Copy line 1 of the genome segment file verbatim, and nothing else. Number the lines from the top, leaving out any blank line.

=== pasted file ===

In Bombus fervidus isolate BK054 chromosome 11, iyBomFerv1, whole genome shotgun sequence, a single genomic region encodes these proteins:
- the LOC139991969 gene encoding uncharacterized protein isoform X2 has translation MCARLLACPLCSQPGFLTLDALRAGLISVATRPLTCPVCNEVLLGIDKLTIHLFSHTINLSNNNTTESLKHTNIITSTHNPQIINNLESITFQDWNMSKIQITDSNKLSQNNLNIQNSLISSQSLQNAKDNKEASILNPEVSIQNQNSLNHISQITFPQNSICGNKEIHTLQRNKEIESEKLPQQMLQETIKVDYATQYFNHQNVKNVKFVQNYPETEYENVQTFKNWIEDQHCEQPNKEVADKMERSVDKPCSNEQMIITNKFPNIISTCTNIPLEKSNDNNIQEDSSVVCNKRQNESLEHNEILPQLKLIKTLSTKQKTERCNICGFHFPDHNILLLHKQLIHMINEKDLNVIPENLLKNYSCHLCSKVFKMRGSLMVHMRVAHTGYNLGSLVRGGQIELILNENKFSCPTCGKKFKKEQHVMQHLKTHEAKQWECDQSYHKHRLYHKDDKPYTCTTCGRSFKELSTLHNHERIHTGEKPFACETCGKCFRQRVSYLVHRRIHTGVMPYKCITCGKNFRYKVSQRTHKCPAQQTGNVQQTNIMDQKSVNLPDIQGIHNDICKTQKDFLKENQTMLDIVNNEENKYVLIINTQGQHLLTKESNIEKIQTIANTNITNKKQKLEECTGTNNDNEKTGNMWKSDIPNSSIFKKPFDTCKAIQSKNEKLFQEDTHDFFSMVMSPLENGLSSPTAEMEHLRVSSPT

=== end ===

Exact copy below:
In Bombus fervidus isolate BK054 chromosome 11, iyBomFerv1, whole genome shotgun sequence, a single genomic region encodes these proteins: